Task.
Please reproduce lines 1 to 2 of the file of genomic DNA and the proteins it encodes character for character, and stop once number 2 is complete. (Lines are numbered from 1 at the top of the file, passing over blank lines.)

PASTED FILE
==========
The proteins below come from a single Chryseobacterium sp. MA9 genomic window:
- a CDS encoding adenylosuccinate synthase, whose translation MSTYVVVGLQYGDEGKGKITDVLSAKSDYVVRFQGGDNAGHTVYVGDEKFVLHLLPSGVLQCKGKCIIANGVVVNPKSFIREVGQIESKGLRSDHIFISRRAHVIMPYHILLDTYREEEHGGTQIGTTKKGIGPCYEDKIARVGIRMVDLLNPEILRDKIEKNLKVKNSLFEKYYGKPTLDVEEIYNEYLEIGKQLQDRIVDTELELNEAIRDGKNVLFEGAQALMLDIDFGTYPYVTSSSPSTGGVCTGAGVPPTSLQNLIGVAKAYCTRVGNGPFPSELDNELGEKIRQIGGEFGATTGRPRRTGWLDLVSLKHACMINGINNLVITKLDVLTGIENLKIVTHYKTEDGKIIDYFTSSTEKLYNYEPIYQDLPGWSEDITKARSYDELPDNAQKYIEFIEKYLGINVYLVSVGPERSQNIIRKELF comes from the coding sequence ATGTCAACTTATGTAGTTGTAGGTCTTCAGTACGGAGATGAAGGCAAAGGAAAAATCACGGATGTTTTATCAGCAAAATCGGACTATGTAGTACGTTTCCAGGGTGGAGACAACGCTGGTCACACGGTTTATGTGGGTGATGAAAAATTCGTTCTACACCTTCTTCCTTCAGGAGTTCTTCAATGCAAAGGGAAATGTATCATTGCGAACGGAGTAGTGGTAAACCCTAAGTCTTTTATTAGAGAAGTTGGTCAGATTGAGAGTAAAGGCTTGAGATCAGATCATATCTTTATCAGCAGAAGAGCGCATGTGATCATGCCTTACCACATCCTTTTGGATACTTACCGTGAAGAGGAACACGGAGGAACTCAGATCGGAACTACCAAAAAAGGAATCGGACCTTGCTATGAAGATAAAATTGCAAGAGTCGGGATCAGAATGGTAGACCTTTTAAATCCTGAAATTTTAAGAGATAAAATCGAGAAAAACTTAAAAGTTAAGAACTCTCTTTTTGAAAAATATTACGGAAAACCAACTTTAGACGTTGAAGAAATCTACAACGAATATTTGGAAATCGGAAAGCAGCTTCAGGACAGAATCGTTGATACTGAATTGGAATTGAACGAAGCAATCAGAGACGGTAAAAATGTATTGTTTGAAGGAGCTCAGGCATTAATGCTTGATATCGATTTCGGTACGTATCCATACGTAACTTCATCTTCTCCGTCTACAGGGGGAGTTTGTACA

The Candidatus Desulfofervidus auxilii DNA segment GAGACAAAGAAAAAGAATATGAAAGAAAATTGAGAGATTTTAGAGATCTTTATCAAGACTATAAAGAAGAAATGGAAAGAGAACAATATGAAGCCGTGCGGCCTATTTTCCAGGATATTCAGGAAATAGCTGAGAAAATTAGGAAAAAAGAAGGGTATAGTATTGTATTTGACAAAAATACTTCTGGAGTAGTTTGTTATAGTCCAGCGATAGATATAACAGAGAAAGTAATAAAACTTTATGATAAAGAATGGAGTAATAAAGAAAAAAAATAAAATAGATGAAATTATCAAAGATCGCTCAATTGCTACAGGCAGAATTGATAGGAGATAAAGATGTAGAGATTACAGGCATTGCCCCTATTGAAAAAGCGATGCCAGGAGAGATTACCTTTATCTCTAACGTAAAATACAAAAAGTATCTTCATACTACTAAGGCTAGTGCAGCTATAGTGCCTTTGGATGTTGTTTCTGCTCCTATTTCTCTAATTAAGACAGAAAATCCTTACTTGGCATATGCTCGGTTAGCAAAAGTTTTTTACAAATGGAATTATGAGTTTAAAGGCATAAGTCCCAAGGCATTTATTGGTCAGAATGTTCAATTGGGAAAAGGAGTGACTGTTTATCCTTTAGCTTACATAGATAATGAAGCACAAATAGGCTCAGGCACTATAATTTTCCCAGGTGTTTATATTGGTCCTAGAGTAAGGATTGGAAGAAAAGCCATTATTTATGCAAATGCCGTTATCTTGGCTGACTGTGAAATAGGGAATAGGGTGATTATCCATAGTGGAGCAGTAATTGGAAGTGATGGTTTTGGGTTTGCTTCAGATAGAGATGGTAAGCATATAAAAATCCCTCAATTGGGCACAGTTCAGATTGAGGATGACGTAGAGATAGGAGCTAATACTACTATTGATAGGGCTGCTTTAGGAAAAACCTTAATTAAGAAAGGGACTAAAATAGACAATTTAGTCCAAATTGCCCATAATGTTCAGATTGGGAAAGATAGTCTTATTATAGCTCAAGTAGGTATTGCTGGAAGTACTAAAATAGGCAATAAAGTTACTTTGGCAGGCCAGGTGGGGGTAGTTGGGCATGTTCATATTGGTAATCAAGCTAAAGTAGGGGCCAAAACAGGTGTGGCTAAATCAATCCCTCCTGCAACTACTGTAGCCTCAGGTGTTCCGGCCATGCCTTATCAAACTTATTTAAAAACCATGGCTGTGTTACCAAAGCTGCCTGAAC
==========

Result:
The proteins below come from a single Chryseobacterium sp. MA9 genomic window:
- a CDS encoding adenylosuccinate synthase, whose translation MSTYVVVGLQYGDEGKGKITDVLSAKSDYVVRFQGGDNAGHTVYVGDEKFVLHLLPSGVLQCKGKCIIANGVVVNPKSFIREVGQIESKGLRSDHIFISRRAHVIMPYHILLDTYREEEHGGTQIGTTKKGIGPCYEDKIARVGIRMVDLLNPEILRDKIEKNLKVKNSLFEKYYGKPTLDVEEIYNEYLEIGKQLQDRIVDTELELNEAIRDGKNVLFEGAQALMLDIDFGTYPYVTSSSPSTGGVCTGAGVPPTSLQNLIGVAKAYCTRVGNGPFPSELDNELGEKIRQIGGEFGATTGRPRRTGWLDLVSLKHACMINGINNLVITKLDVLTGIENLKIVTHYKTEDGKIIDYFTSSTEKLYNYEPIYQDLPGWSEDITKARSYDELPDNAQKYIEFIEKYLGINVYLVSVGPERSQNIIRKELF comes from the coding sequence ATGTCAACTTATGTAGTTGTAGGTCTTCAGTACGGAGATGAAGGCAAAGGAAAAATCACGGATGTTTTATCAGCAAAATCGGACTATGTAGTACGTTTCCAGGGTGGAGACAACGCTGGTCACACGGTTTATGTGGGTGATGAAAAATTCGTTCTACACCTTCTTCCTTCAGGAGTTCTTCAATGCAAAGGGAAATGTATCATTGCGAACGGAGTAGTGGTAAACCCTAAGTCTTTTATTAGAGAAGTTGGTCAGATTGAGAGTAAAGGCTTGAGATCAGATCATATCTTTATCAGCAGAAGAGCGCATGTGATCATGCCTTACCACATCCTTTTGGATACTTACCGTGAAGAGGAACACGGAGGAACTCAGATCGGAACTACCAAAAAAGGAATCGGACCTTGCTATGAAGATAAAATTGCAAGAGTCGGGATCAGAATGGTAGACCTTTTAAATCCTGAAATTTTAAGAGATAAAATCGAGAAAAACTTAAAAGTTAAGAACTCTCTTTTTGAAAAATATTACGGAAAACCAACTTTAGACGTTGAAGAAATCTACAACGAATATTTGGAAATCGGAAAGCAGCTTCAGGACAGAATCGTTGATACTGAATTGGAATTGAACGAAGCAATCAGAGACGGTAAAAATGTATTGTTTGAAGGAGCTCAGGCATTAATGCTTGATATCGATTTCGGTACGTATCCATACGTAACTTCATCTTCTCCGTCTACAGGGGGAGTTTGTACA